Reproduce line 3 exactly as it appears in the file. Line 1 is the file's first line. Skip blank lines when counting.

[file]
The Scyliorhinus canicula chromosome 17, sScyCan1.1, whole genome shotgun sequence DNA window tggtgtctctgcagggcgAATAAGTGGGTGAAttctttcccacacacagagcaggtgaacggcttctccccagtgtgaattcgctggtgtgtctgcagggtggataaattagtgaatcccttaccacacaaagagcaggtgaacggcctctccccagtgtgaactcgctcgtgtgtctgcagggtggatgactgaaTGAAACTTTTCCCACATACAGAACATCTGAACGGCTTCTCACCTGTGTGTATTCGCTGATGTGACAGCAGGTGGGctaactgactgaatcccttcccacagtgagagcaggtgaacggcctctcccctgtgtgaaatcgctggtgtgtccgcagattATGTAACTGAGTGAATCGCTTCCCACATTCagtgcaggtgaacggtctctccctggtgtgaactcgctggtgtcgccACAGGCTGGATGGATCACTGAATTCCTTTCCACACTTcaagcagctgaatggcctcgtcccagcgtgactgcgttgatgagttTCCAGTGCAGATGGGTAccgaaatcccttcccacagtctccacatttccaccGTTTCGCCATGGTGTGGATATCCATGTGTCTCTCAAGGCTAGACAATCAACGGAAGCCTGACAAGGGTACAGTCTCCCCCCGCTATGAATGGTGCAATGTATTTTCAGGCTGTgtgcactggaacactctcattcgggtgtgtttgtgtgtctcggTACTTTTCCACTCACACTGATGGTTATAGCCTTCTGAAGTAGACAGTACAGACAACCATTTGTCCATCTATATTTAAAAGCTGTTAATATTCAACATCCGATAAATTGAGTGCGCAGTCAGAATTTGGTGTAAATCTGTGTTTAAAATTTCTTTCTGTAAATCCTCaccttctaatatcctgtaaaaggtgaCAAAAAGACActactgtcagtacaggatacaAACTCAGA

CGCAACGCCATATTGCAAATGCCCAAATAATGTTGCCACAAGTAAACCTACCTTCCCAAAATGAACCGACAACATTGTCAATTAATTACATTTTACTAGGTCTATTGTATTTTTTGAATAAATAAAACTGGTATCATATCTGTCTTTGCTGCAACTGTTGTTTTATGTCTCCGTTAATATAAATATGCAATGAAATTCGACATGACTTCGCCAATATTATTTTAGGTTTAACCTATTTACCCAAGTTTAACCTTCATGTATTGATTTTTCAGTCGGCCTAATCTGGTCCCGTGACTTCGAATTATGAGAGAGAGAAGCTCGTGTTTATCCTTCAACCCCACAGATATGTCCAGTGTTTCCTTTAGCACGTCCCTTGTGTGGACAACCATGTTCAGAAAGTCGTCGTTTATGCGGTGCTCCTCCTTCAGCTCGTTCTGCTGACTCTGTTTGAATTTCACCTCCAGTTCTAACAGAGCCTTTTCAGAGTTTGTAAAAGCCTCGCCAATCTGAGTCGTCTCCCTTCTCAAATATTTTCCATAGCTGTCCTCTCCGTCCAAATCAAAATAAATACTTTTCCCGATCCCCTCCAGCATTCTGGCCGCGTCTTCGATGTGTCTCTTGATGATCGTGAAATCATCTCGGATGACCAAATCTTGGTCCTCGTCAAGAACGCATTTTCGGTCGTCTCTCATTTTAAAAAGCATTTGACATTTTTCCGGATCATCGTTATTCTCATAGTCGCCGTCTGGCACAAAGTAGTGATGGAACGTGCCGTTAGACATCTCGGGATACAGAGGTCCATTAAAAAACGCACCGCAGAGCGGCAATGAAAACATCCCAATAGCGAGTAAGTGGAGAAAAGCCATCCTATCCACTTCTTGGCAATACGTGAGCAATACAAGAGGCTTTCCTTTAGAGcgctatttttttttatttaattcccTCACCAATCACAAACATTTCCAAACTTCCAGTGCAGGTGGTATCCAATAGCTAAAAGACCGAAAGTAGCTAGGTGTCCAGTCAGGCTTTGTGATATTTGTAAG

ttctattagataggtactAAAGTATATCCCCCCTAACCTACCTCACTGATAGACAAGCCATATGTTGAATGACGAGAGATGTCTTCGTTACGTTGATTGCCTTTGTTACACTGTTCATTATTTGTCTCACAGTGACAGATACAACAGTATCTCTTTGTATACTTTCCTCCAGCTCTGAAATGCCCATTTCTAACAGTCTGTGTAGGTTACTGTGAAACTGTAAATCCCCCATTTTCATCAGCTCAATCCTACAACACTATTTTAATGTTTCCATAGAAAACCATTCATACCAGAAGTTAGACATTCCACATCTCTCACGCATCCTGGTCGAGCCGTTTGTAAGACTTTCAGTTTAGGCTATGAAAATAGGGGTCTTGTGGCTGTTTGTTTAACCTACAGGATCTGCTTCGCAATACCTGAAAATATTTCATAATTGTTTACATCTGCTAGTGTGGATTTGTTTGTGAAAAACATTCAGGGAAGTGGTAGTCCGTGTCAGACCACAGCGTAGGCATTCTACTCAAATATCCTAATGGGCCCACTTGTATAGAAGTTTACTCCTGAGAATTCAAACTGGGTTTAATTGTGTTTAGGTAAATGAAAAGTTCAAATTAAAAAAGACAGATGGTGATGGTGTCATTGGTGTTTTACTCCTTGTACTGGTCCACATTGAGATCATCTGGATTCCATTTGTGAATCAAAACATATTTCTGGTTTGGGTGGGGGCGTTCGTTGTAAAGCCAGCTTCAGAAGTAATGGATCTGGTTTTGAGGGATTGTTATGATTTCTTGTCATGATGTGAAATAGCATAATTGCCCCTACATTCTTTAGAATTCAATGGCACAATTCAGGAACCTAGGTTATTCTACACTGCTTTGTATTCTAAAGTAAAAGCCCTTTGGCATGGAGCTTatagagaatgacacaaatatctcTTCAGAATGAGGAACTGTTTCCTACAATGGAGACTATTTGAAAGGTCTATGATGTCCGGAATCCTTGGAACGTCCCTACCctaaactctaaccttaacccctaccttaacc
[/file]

ttctattagataggtactAAAGTATATCCCCCCTAACCTACCTCACTGATAGACAAGCCATATGTTGAATGACGAGAGATGTCTTCGTTACGTTGATTGCCTTTGTTACACTGTTCATTATTTGTCTCACAGTGACAGATACAACAGTATCTCTTTGTATACTTTCCTCCAGCTCTGAAATGCCCATTTCTAACAGTCTGTGTAGGTTACTGTGAAACTGTAAATCCCCCATTTTCATCAGCTCAATCCTACAACACTATTTTAATGTTTCCATAGAAAACCATTCATACCAGAAGTTAGACATTCCACATCTCTCACGCATCCTGGTCGAGCCGTTTGTAAGACTTTCAGTTTAGGCTATGAAAATAGGGGTCTTGTGGCTGTTTGTTTAACCTACAGGATCTGCTTCGCAATACCTGAAAATATTTCATAATTGTTTACATCTGCTAGTGTGGATTTGTTTGTGAAAAACATTCAGGGAAGTGGTAGTCCGTGTCAGACCACAGCGTAGGCATTCTACTCAAATATCCTAATGGGCCCACTTGTATAGAAGTTTACTCCTGAGAATTCAAACTGGGTTTAATTGTGTTTAGGTAAATGAAAAGTTCAAATTAAAAAAGACAGATGGTGATGGTGTCATTGGTGTTTTACTCCTTGTACTGGTCCACATTGAGATCATCTGGATTCCATTTGTGAATCAAAACATATTTCTGGTTTGGGTGGGGGCGTTCGTTGTAAAGCCAGCTTCAGAAGTAATGGATCTGGTTTTGAGGGATTGTTATGATTTCTTGTCATGATGTGAAATAGCATAATTGCCCCTACATTCTTTAGAATTCAATGGCACAATTCAGGAACCTAGGTTATTCTACACTGCTTTGTATTCTAAAGTAAAAGCCCTTTGGCATGGAGCTTatagagaatgacacaaatatctcTTCAGAATGAGGAACTGTTTCCTACAATGGAGACTATTTGAAAGGTCTATGATGTCCGGAATCCTTGGAACGTCCCTACCctaaactctaaccttaacccctaccttaacc